Illustrators and fine artists have been turning out tons of innovative architectural ideas for at least 120 years, but very little of it has been taken seriously by professional architects. I believe that their neglect is about to turn around, and in thirty or forty years a feeding frenzy will develop among architects for 20th Century art and illustration to crib from.
The reason I place this frenzy 40 years in the future is that some of the technology that'll enable it isn't in place yet. Take the Mary Blair painting above. Right now nobody could make an elevated train and tracks with a black as rich and saturated as the one above. Nobody knows how to make white light like the white in the train's windows...I mean white like the pigment, and not just sunlight. Nobody could do what Blair did and make the sky near a building black, even at night. Nobody could color a real building with the vibrant colors available from a tube of gouache. But they almost certainly will.
Have you seen the TV documentaries about the military research currently being done on bending light in order to render some colors nearly invisible? That's a neat trick, and it'll eventually pass into peace time civilian use. Depend on it, the same science that allows us to subdue color will enable us to enhance it. Expect to see Mary Blair's ideas made more real than any of us could have imagined.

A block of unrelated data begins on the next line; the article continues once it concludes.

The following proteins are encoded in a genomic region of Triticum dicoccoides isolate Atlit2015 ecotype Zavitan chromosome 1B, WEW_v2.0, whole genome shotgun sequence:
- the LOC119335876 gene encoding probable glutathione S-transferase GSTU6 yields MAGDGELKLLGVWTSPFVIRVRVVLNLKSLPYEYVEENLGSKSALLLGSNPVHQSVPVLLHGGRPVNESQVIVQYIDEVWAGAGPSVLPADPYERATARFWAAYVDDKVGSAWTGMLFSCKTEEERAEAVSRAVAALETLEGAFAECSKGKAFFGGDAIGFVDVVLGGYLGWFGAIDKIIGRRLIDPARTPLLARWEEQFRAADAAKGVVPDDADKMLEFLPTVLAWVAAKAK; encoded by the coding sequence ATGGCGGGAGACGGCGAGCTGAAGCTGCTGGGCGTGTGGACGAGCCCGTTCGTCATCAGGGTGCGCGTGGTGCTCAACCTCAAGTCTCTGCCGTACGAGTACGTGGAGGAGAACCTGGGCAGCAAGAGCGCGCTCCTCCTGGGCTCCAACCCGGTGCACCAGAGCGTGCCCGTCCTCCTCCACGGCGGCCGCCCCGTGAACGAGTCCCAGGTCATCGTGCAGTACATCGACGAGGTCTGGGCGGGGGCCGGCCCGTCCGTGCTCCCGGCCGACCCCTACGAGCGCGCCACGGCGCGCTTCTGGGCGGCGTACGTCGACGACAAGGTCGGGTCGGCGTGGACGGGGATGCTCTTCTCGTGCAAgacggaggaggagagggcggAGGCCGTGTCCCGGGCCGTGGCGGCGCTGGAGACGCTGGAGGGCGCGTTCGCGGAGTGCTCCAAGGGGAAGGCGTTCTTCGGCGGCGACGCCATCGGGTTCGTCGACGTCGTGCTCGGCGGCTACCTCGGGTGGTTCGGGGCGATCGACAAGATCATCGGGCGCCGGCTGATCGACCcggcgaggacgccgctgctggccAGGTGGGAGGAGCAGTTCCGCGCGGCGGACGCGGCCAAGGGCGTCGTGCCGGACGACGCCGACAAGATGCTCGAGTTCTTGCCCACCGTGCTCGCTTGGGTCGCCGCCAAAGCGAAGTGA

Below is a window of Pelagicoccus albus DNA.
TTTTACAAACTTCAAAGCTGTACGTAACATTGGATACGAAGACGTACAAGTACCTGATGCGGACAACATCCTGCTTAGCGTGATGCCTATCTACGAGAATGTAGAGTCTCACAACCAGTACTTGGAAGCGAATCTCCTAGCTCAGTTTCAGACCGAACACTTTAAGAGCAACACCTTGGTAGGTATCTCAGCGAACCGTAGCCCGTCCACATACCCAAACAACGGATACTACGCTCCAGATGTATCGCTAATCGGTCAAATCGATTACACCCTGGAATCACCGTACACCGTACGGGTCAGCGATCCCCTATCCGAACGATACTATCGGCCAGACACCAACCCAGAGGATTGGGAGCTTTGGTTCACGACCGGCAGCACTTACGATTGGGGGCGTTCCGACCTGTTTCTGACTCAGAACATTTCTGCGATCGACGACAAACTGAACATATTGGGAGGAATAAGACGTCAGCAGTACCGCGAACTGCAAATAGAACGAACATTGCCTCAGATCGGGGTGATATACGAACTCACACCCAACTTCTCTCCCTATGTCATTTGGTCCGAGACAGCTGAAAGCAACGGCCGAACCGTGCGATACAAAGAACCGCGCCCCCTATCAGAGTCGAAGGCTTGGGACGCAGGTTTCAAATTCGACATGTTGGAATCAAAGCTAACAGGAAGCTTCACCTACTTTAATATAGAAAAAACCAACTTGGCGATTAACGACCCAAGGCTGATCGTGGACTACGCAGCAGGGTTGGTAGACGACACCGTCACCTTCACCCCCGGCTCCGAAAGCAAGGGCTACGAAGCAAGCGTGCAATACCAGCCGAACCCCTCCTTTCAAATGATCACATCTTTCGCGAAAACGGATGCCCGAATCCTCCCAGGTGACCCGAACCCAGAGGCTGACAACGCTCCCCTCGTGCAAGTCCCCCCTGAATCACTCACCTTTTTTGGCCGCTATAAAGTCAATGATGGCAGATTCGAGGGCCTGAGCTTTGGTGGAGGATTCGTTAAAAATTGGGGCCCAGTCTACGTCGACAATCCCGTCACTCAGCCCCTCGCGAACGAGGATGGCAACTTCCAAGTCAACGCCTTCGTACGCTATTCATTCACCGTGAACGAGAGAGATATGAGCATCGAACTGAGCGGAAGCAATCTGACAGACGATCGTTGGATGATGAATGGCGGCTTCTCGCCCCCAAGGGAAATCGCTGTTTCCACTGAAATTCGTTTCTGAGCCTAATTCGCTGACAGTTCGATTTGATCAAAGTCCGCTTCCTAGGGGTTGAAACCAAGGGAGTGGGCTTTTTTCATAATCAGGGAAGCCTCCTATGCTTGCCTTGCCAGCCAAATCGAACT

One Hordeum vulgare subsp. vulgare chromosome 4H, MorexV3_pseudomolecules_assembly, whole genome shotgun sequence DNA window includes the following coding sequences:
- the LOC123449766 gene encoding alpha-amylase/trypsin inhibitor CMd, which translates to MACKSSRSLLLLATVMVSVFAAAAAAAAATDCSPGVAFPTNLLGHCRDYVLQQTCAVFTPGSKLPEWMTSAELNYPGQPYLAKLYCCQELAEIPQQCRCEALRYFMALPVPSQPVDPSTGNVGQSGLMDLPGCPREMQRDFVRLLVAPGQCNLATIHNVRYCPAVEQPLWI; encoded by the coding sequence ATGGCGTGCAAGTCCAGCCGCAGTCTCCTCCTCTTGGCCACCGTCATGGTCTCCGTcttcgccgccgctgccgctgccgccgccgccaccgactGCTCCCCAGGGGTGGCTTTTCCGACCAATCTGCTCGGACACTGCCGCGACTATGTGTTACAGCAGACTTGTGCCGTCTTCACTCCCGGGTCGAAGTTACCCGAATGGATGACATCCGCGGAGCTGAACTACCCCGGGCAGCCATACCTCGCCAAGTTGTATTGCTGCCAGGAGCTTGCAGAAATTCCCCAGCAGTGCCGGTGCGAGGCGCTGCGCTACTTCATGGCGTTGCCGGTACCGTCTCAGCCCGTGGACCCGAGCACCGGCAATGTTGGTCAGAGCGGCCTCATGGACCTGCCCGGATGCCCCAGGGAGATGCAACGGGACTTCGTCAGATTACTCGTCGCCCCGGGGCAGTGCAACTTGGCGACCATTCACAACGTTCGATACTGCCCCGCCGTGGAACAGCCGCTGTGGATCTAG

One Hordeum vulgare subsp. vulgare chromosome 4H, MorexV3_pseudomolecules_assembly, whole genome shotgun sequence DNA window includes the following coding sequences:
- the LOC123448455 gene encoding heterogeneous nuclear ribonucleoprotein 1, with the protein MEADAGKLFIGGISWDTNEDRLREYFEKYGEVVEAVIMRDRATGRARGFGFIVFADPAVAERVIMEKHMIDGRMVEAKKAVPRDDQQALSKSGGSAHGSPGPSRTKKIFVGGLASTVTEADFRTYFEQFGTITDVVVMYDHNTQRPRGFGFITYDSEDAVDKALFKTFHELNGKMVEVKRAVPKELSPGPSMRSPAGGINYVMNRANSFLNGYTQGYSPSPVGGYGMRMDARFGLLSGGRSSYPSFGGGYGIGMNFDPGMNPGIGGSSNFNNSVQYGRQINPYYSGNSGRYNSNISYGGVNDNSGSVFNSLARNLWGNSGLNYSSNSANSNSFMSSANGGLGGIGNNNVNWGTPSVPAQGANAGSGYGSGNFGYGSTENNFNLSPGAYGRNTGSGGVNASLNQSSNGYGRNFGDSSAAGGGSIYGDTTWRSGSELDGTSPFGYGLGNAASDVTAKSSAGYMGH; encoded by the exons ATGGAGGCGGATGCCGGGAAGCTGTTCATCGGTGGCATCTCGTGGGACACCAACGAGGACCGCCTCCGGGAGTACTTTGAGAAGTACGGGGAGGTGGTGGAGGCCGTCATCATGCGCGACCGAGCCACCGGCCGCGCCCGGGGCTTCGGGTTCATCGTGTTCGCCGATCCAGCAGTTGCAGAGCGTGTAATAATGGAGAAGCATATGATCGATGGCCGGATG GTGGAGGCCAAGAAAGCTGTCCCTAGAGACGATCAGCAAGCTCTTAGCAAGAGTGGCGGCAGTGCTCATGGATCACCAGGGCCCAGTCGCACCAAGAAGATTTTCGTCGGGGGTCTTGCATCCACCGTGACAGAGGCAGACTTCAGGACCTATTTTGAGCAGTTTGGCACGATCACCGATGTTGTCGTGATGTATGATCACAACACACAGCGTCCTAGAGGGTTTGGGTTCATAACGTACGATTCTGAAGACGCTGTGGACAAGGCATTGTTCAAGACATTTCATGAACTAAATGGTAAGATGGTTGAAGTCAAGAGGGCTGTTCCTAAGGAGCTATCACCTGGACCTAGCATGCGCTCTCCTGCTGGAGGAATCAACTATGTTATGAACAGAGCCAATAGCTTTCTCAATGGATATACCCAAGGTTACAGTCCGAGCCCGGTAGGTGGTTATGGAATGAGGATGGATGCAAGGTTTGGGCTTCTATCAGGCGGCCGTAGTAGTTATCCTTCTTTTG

BTW: Thanks to Amid for the picture above.
Here's (above) another Blair picture. I I like the way Blair subdues the background buildings by making them shades of blue. It makes for nice contrast. The day will come when distant buildings that appear blue from our vantage point will become colorful when approached, and buildings that were previously colorful will become blue as they recede from us. I'm not talking about the misty blue brought about by aerial perspective, I mean saturated blue, like the pigment. The people actually inside the building will see no color change at all.
What I'm saying is that the not-too-distant future may bring us subjective color, which is experienced differently by different observers standing in different places. Interesting, huh?